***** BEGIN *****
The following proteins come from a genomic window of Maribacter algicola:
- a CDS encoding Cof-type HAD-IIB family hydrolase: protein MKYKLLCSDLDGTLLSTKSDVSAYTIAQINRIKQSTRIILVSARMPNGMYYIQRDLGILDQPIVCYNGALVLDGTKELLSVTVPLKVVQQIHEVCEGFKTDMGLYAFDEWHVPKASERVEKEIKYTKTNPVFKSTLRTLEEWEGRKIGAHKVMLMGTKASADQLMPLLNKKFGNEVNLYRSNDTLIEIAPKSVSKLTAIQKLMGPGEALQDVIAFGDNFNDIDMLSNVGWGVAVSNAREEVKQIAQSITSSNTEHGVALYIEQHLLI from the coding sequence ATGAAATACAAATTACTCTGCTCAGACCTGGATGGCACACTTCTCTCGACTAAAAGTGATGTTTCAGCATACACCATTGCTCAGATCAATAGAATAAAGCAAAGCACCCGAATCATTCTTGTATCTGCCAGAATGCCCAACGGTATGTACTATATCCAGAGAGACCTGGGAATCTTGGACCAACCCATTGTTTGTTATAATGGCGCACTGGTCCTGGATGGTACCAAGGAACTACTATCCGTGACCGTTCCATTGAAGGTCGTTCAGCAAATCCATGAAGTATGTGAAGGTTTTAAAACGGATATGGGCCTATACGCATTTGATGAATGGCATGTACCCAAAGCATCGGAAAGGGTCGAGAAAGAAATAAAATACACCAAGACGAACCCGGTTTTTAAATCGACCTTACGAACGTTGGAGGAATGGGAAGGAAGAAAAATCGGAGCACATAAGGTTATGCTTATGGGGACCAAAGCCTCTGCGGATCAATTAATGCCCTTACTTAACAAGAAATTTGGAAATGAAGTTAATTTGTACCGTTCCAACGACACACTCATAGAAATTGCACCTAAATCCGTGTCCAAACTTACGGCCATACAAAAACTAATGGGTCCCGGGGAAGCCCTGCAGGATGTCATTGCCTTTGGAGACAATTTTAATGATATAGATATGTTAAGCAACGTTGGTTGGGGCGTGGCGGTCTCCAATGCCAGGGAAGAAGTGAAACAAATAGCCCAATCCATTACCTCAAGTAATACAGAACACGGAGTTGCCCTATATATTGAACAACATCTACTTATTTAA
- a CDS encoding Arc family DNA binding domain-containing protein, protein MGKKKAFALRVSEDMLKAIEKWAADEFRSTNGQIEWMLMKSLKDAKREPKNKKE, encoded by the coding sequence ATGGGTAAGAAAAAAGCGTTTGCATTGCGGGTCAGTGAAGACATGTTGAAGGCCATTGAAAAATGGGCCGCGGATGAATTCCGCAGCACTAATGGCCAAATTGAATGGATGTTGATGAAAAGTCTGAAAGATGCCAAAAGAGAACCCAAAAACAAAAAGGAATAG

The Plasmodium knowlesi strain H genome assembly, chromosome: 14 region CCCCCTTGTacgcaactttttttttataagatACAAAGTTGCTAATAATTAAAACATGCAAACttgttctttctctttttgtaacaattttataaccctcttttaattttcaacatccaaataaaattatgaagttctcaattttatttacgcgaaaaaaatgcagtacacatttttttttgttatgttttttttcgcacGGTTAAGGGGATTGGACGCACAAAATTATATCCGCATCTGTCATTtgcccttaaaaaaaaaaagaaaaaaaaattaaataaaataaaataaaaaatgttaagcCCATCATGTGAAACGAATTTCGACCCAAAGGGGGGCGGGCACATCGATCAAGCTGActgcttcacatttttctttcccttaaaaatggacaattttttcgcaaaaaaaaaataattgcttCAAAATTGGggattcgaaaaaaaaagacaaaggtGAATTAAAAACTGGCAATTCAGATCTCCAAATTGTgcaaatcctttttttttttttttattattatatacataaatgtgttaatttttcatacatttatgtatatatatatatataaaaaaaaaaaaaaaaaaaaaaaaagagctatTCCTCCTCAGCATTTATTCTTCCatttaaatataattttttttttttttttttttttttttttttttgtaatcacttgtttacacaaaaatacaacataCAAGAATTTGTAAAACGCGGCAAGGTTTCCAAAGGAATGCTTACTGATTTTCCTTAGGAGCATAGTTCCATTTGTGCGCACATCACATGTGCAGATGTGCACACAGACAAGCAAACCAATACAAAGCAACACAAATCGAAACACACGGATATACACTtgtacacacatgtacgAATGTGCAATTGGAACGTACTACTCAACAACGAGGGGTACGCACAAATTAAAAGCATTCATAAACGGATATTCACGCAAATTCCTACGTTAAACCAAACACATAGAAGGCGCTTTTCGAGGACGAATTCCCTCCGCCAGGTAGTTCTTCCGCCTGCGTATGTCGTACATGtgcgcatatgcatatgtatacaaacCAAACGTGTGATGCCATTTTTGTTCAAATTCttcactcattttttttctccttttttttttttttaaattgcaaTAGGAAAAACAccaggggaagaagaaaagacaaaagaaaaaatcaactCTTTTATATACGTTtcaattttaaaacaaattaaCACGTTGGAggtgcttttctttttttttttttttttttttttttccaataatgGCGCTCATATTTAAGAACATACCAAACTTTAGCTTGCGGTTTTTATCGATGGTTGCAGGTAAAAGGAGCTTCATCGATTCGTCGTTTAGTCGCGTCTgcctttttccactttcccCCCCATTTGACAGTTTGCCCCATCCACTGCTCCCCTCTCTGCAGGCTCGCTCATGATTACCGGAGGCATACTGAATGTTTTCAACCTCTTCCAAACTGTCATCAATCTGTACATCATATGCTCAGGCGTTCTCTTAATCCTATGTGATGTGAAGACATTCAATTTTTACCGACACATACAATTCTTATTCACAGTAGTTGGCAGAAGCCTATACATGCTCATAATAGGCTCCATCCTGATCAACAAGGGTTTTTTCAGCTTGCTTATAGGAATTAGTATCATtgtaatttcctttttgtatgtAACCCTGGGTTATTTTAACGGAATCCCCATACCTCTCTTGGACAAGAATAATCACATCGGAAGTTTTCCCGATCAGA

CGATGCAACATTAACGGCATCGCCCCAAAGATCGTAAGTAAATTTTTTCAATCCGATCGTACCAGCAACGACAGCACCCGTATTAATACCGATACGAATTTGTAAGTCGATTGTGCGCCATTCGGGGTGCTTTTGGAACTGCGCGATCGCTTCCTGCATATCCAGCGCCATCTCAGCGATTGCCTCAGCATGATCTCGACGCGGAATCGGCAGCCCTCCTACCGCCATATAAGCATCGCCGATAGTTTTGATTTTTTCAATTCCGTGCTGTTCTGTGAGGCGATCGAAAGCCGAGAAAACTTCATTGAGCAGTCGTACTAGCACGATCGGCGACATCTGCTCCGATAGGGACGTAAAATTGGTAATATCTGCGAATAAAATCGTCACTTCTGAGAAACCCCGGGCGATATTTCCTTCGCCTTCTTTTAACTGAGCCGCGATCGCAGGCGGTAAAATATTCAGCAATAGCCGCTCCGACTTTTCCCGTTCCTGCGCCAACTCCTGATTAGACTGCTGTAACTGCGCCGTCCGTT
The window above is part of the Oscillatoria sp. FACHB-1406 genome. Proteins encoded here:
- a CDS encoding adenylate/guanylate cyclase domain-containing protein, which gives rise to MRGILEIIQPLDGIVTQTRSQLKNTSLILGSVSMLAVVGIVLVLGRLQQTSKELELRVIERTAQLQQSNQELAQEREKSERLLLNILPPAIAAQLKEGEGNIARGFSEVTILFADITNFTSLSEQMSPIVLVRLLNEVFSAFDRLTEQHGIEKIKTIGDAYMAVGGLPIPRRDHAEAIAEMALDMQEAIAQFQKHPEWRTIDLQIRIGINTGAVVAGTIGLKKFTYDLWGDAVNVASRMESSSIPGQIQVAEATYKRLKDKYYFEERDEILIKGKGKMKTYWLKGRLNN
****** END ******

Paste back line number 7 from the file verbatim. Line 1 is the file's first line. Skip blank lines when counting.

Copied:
- a CDS encoding adenylate/guanylate cyclase domain-containing protein, which gives rise to MRGILEIIQPLDGIVTQTRSQLKNTSLILGSVSMLAVVGIVLVLGRLQQTSKELELRVIERTAQLQQSNQELAQEREKSERLLLNILPPAIAAQLKEGEGNIARGFSEVTILFADITNFTSLSEQMSPIVLVRLLNEVFSAFDRLTEQHGIEKIKTIGDAYMAVGGLPIPRRDHAEAIAEMALDMQEAIAQFQKHPEWRTIDLQIRIGINTGAVVAGTIGLKKFTYDLWGDAVNVASRMESSSIPGQIQVAEATYKRLKDKYYFEERDEILIKGKGKMKTYWLKGRLNN